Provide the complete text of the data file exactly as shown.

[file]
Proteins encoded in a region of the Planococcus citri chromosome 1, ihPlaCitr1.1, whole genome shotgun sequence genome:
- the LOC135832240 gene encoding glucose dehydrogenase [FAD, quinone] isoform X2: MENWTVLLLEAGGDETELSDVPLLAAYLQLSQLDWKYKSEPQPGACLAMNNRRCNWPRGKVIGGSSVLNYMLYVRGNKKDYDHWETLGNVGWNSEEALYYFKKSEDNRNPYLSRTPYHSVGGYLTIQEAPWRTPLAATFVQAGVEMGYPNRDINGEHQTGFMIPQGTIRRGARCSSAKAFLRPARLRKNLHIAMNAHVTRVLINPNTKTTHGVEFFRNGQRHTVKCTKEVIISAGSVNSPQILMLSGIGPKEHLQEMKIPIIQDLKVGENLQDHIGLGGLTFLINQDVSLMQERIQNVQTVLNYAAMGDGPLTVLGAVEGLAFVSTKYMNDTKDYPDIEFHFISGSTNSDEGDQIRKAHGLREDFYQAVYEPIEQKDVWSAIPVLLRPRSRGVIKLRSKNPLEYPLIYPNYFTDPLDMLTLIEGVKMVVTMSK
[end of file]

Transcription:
Proteins encoded in a region of the Planococcus citri chromosome 1, ihPlaCitr1.1, whole genome shotgun sequence genome:
- the LOC135832240 gene encoding glucose dehydrogenase [FAD, quinone] isoform X2: MENWTVLLLEAGGDETELSDVPLLAAYLQLSQLDWKYKSEPQPGACLAMNNRRCNWPRGKVIGGSSVLNYMLYVRGNKKDYDHWETLGNVGWNSEEALYYFKKSEDNRNPYLSRTPYHSVGGYLTIQEAPWRTPLAATFVQAGVEMGYPNRDINGEHQTGFMIPQGTIRRGARCSSAKAFLRPARLRKNLHIAMNAHVTRVLINPNTKTTHGVEFFRNGQRHTVKCTKEVIISAGSVNSPQILMLSGIGPKEHLQEMKIPIIQDLKVGENLQDHIGLGGLTFLINQDVSLMQERIQNVQTVLNYAAMGDGPLTVLGAVEGLAFVSTKYMNDTKDYPDIEFHFISGSTNSDEGDQIRKAHGLREDFYQAVYEPIEQKDVWSAIPVLLRPRSRGVIKLRSKNPLEYPLIYPNYFTDPLDMLTLIEGVKMVVTMSK